The deal with dieting

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Annie George

Being healthy isn’t something that should be temporary. It’s a lifestyle, and requires consistency over time.

We’ve all heard it before: get enough sleep, exercise at least 30 minutes a day, eat healthy foods. For some of us, this is easy. But for most of us, including myself, healthy living is more of a want to be aesthetic than a reality. Though, within the past five years, researchers found a range of weight loss techniques all promising the same slim-quick, spring break ready results. It almost sounds too good to be true.

And trust me, it is.

According to Cleveland Clinic, fad diets are diets geared to help a person lose weight at a faster rate, often cutting out valuable food groups and nutrients such as protein and carbohydrates. These popular diets typically revolve around one food group that a person will consume during each meal. Sure, fad diets are appealing. They promise weight loss in a short amount of time and can show physical results for some. But again, they’re fads and are designed to be temporary.

Studies from the Weight Loss & Diet Control Market noted that weight loss is a $66 billion industry and one of the most advertised in the country. We are constantly surrounded by advertisements claiming “this one really works,” allowing ourselves to fall into their organic, kombucha-loving trap. Ads are grabbing the attention of people who don’t even need to go on a diet. Starting at 8-years-old, according to the American Council on Health and Science, children are beginning to restrict their food intake, and by 15-years-old, one in three has been on a diet.

Don’t get me wrong, I’m a firm believer in healthy living. I love going on a hike on a nice sunny day and genuinely enjoy a salad. But if you were to ask 8-year-old me to choose between a juice cleanse or cookie, I would choose the cookie— not just because it’s the much more delicious option, but because my brain wasn’t worried about my food intake, unlike children growing up today. Childhood is all about running after the ice cream truck and looking forward to dessert, not about tracking the number on the scale. As once a second grader myself, I can attest that counting calories was the least of my 8-year-old concerns.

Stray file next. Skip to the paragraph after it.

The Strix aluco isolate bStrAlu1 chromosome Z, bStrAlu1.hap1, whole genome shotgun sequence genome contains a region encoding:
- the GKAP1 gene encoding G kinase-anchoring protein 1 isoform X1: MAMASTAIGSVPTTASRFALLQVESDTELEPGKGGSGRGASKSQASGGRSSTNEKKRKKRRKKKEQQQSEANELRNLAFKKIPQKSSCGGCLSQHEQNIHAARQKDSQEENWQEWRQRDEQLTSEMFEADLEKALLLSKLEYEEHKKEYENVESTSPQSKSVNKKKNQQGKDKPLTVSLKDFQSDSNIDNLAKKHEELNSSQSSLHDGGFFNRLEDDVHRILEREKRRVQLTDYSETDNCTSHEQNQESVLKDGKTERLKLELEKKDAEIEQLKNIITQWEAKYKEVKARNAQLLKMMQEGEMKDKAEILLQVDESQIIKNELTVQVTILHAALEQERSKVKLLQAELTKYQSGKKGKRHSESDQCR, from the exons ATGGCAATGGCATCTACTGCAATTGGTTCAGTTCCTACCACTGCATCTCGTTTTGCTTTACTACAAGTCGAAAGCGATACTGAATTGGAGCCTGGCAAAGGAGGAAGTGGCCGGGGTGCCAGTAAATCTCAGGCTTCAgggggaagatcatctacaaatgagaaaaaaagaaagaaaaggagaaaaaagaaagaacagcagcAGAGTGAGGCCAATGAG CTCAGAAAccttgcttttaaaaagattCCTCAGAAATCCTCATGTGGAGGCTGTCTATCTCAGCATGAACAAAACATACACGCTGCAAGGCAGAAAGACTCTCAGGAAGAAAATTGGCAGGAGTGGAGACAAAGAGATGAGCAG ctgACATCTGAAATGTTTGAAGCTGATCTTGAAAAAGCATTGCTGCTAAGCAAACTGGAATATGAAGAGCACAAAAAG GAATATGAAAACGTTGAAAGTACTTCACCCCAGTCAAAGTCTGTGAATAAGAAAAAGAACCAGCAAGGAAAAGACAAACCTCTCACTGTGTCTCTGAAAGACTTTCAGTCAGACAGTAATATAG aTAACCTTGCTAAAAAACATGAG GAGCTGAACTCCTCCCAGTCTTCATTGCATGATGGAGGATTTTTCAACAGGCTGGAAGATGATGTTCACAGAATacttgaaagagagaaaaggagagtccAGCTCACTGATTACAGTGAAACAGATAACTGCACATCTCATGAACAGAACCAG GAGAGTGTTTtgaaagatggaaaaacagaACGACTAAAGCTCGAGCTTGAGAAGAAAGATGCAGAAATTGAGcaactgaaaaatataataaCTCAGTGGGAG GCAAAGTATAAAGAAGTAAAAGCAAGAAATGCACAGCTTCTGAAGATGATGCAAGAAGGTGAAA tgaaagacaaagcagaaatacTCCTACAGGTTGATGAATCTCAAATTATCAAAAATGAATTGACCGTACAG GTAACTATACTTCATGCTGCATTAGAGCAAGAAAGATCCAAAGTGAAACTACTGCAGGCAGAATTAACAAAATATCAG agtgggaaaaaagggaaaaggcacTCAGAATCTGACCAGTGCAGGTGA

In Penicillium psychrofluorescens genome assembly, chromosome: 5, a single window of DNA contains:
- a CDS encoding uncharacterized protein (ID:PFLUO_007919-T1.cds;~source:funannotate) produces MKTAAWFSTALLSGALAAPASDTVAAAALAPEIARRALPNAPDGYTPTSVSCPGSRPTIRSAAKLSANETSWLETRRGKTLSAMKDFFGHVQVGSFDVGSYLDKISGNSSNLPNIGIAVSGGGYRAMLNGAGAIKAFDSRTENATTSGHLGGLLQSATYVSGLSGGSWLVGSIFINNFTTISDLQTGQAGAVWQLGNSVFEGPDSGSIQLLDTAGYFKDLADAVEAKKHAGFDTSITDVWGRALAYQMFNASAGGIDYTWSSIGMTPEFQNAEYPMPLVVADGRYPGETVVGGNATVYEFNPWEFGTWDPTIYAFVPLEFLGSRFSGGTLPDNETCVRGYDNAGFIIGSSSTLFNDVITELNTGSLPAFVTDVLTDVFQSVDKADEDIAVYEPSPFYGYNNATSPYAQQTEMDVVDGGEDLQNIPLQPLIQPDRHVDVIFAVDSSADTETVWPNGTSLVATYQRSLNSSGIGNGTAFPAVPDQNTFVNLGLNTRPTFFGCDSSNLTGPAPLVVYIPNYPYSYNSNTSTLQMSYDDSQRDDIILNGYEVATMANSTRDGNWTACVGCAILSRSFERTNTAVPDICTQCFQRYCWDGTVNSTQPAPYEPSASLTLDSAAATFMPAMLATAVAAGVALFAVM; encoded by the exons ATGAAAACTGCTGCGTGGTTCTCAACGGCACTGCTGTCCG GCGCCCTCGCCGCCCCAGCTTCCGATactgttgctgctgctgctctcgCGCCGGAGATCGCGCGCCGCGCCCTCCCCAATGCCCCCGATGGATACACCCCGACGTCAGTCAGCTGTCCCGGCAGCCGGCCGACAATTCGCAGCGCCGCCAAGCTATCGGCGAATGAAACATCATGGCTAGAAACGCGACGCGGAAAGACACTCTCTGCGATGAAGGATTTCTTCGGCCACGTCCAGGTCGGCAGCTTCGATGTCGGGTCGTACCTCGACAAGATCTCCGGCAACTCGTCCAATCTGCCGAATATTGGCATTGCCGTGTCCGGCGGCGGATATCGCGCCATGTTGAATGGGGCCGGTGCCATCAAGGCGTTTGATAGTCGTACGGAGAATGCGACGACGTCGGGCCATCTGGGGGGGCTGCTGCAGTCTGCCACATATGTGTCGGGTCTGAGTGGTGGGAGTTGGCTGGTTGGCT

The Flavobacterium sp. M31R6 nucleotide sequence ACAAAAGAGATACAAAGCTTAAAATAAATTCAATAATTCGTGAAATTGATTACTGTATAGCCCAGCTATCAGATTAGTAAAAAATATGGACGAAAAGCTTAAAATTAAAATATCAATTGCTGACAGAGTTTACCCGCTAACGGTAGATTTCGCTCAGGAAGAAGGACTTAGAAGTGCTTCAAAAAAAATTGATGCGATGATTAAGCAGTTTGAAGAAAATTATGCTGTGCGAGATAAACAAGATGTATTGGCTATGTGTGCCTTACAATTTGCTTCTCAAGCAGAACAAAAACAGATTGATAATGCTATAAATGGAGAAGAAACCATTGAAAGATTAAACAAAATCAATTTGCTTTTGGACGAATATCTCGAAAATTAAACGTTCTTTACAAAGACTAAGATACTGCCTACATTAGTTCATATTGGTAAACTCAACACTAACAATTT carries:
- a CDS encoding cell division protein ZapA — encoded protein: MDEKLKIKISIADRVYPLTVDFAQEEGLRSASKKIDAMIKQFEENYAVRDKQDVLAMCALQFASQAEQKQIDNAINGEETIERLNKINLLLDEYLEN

Regardless of age, there shouldn’t be a worry over what you eat. It’s all about balance. Research from the World Health Organization found that fruits, vegetables, grains, legumes and foods from animals are all necessary for a healthy diet. Fad diets typically eliminate nutrients that your body requires to function properly. For example:

Juice cleanses: A juice cleanse is a type of diet consisting of only consuming juices from fruits and vegetables in order to “detoxify” your body, typically lasting for a few days to a week. In other words, it’s a way of liquifying your fruits and vegetables into a substance that’s supposed to be just as filling and nutritious as eating a regular meal. Beets and carrots to form a juice is barely food and is also not a substantial source of fuel. Studies done by Harvard Medical School showed that juice cleanses restrict the body from consuming essential macromolecules, possibly causing diarrhea, fatigue and irritability. They can also be financial burden, costing anywhere between $50-400. Plus, your body is already naturally equipped with its very own detoxifying machines: your kidneys and liver. These organs can filter the blood, expel toxins and cleanse the body continuously without requiring you to squeeze out a celery stick. Why force yourself to detox when your body does it on its own?

Paleo Diet: The goal of a paleo diet is supposed to simulate how our ancestors ate during the Paleolithic era, dating back 2.5 million years ago. The diet restricts foods produced through agriculture, including dairy, grains and legumes. This limits your diet to only meats, fruits, vegetables and nuts. We all know that carbs can be the enemy when battling weight loss, but forgetting them all together can be detrimental to your health. Studies from Providence Health and Services showed that carbohydrates should make up 55-60% of a healthy diet. Research from Mayo Clinic also proved that depriving yourself from dairy can cause bone and muscle weakness due to the lack of calcium and proteins being consumed. Restricting yourself from beans and bread is one thing, but restricting yourself from pasta or ice cream is an unnecessary evil.

Vegan Diet: Going on a vegan diet can be for health, environmental or ethical reasons. It excludes any food item that comes from an animal, including, meat, dairy, eggs and fish. Switching to this diet for the sake of losing weight fast can deprive the body from critical minerals. According to The American Journal of Clinical Nutrition, depletion of nutrients such as vitamin D, vitamin B-12 and iron can affect bone strength and energy. So enjoy steaming your cabbage— I’m sure it’s lovely. In the mean time, pass the steak, please.

Being healthy isn’t something that should be temporary. It’s a lifestyle, and requires consistency over time. Participating in a fad diet is just another excuse for taking the easy way out and can lead to unhealthy eating habits. So go ahead and meal prep for “meatless Monday.” You’ll find me ordering take-out.